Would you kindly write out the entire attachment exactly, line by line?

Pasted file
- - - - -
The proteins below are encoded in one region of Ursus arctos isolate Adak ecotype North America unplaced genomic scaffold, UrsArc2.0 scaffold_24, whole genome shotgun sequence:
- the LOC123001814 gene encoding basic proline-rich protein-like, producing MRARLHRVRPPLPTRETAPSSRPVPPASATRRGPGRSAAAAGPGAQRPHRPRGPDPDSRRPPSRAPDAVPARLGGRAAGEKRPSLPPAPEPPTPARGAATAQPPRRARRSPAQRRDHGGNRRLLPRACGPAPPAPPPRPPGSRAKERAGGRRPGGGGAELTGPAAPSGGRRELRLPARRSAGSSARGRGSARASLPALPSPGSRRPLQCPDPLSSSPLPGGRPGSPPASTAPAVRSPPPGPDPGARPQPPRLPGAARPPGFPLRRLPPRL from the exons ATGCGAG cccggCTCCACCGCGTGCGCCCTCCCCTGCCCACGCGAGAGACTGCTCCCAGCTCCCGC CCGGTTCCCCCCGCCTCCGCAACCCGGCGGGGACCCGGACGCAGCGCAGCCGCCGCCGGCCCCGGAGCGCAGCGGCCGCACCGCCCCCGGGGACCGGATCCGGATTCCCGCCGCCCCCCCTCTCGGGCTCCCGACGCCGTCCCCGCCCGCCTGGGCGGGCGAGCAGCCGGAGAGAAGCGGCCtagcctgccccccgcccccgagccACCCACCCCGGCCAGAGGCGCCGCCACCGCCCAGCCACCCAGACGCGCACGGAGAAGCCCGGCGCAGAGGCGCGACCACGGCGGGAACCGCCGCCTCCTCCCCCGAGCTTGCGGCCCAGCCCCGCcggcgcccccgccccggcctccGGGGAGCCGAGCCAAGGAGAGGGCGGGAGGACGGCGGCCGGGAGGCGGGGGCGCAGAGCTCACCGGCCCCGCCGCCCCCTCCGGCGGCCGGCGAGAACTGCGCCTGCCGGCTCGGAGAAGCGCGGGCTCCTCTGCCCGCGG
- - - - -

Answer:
The proteins below are encoded in one region of Ursus arctos isolate Adak ecotype North America unplaced genomic scaffold, UrsArc2.0 scaffold_24, whole genome shotgun sequence:
- the LOC123001814 gene encoding basic proline-rich protein-like, producing MRARLHRVRPPLPTRETAPSSRPVPPASATRRGPGRSAAAAGPGAQRPHRPRGPDPDSRRPPSRAPDAVPARLGGRAAGEKRPSLPPAPEPPTPARGAATAQPPRRARRSPAQRRDHGGNRRLLPRACGPAPPAPPPRPPGSRAKERAGGRRPGGGGAELTGPAAPSGGRRELRLPARRSAGSSARGRGSARASLPALPSPGSRRPLQCPDPLSSSPLPGGRPGSPPASTAPAVRSPPPGPDPGARPQPPRLPGAARPPGFPLRRLPPRL from the exons ATGCGAG cccggCTCCACCGCGTGCGCCCTCCCCTGCCCACGCGAGAGACTGCTCCCAGCTCCCGC CCGGTTCCCCCCGCCTCCGCAACCCGGCGGGGACCCGGACGCAGCGCAGCCGCCGCCGGCCCCGGAGCGCAGCGGCCGCACCGCCCCCGGGGACCGGATCCGGATTCCCGCCGCCCCCCCTCTCGGGCTCCCGACGCCGTCCCCGCCCGCCTGGGCGGGCGAGCAGCCGGAGAGAAGCGGCCtagcctgccccccgcccccgagccACCCACCCCGGCCAGAGGCGCCGCCACCGCCCAGCCACCCAGACGCGCACGGAGAAGCCCGGCGCAGAGGCGCGACCACGGCGGGAACCGCCGCCTCCTCCCCCGAGCTTGCGGCCCAGCCCCGCcggcgcccccgccccggcctccGGGGAGCCGAGCCAAGGAGAGGGCGGGAGGACGGCGGCCGGGAGGCGGGGGCGCAGAGCTCACCGGCCCCGCCGCCCCCTCCGGCGGCCGGCGAGAACTGCGCCTGCCGGCTCGGAGAAGCGCGGGCTCCTCTGCCCGCGG